Hungarian grocery chain CBA is closing its subsidiary Palóc Nagykereskedelmi Kft. and its shops, reports left-wing daily Népszabadság.
The company, located in Salgótarján in Nógrád county, is CBA’s regional and warehouse center for the six eastern counties of Hungary. With 1,200 employees, CBA is Nógrád county’s largest employer.
Palóc has been in financial trouble for some time. It has been unprofitable for the last three years running, and ended last year with a HUF 1.9 billion (USD 6.9 million) loss. Employees say most of them have not received this month`s wages, and that the company didn’t pay the September installment for their social security insurance. They say the company leadership has asked for their patience without offering an explanation for the irregularities.
At a meeting held by the company’s leadership on Tuesday, they explained that the company couldn’t pay salaries and payroll contributions because it has to repay a loan this Friday, and the bank’s decision will determine the company’s fate.
In recent weeks, products started disappearing from the shelves, which according to Népszabadság, suggests the financial institution cut funding for purchasing products. The CBA main office in Alsónémedi recently announced that drastic measures were being taken to deal with the management crisis at Palóc, but according to employees, nothing was ever done.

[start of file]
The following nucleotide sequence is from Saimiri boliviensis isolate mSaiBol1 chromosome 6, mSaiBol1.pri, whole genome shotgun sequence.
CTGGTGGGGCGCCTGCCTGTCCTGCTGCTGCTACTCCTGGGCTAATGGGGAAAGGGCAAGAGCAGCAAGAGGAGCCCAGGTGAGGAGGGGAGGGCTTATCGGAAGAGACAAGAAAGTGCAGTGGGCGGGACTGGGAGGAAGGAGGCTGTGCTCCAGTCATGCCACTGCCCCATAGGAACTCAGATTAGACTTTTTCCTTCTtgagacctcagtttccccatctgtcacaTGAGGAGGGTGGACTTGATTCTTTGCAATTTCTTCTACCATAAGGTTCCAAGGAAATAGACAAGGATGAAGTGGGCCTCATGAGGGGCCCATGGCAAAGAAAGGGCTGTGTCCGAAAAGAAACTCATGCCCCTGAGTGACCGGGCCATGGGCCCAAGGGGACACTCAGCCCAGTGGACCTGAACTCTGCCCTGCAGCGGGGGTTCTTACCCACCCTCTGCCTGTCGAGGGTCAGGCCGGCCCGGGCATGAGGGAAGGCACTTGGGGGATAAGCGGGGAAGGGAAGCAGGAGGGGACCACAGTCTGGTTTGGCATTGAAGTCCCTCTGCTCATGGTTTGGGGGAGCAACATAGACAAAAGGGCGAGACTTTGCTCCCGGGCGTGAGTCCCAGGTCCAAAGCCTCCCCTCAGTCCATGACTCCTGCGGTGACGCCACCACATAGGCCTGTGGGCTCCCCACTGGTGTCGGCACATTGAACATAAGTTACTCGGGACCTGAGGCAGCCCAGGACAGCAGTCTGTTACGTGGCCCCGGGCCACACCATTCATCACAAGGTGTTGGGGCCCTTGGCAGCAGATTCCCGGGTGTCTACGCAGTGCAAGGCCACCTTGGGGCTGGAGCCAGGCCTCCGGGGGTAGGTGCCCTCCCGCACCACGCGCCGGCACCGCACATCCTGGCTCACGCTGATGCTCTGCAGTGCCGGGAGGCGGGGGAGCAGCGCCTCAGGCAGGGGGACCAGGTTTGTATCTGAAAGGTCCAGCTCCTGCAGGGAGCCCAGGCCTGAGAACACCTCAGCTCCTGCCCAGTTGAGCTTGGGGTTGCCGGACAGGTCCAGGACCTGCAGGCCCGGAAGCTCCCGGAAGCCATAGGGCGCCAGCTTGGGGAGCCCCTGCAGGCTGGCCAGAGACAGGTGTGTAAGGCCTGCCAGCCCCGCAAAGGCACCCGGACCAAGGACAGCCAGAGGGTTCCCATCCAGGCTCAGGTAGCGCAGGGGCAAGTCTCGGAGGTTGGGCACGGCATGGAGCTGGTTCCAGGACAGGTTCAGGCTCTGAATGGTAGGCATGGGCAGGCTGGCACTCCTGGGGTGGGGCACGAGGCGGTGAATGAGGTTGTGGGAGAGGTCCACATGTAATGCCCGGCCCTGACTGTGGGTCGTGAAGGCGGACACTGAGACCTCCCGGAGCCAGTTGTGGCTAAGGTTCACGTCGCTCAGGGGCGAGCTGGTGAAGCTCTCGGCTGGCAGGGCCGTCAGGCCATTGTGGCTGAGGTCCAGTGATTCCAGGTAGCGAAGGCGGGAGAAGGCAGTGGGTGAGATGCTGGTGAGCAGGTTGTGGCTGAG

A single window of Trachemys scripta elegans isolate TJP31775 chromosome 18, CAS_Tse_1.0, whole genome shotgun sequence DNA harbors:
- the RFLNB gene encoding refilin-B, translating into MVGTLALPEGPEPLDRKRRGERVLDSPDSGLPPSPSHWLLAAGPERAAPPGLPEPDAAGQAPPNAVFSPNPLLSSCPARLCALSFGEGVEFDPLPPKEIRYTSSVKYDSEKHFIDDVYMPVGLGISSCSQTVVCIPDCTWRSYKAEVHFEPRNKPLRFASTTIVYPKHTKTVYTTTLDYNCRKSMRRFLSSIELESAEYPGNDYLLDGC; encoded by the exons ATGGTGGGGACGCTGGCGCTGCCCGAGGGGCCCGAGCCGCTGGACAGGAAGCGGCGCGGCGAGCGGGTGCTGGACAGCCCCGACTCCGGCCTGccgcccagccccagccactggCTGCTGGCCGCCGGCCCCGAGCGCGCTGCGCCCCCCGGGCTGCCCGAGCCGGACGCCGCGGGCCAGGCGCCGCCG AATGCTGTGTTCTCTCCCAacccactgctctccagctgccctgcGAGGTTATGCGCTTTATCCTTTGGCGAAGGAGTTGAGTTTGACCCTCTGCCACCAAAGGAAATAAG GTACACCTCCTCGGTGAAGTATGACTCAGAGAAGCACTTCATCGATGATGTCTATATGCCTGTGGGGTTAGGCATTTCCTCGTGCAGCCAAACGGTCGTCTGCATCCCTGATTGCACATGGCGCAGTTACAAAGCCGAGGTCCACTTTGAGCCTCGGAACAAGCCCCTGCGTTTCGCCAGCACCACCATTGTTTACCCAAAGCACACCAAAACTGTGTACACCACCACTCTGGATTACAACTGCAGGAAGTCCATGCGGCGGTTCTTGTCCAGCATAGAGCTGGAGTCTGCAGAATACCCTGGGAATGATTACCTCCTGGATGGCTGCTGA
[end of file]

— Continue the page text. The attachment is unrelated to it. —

It is still unknown how the company managed to lose HUF 1.9 billion after annual revenues of HUF 18 billion (USD 65.1 million) last year. In notes to its financial statements, Palóc Kft. itself acknowledged in May that government decisions have seriously affected its ability to do business. Losing tobacco vending rights, grocery chain monitoring fees, road tolls, transaction fees, the introduction of advertising taxes and mandatory Sunday closings have gravely impacted the company’s revenues. Sunday closures and loss of tobacco revenues alone have cut revenues by 20 percent, reports Népszabadság.
(If true that government measures suspected of helping CBA and other domestically owned chains to compete with the likes of foreign grocery chains such as Lidl, Aldi and Tesco, actually contributed to the former’s demise, then that is ironic indeed.-ed.)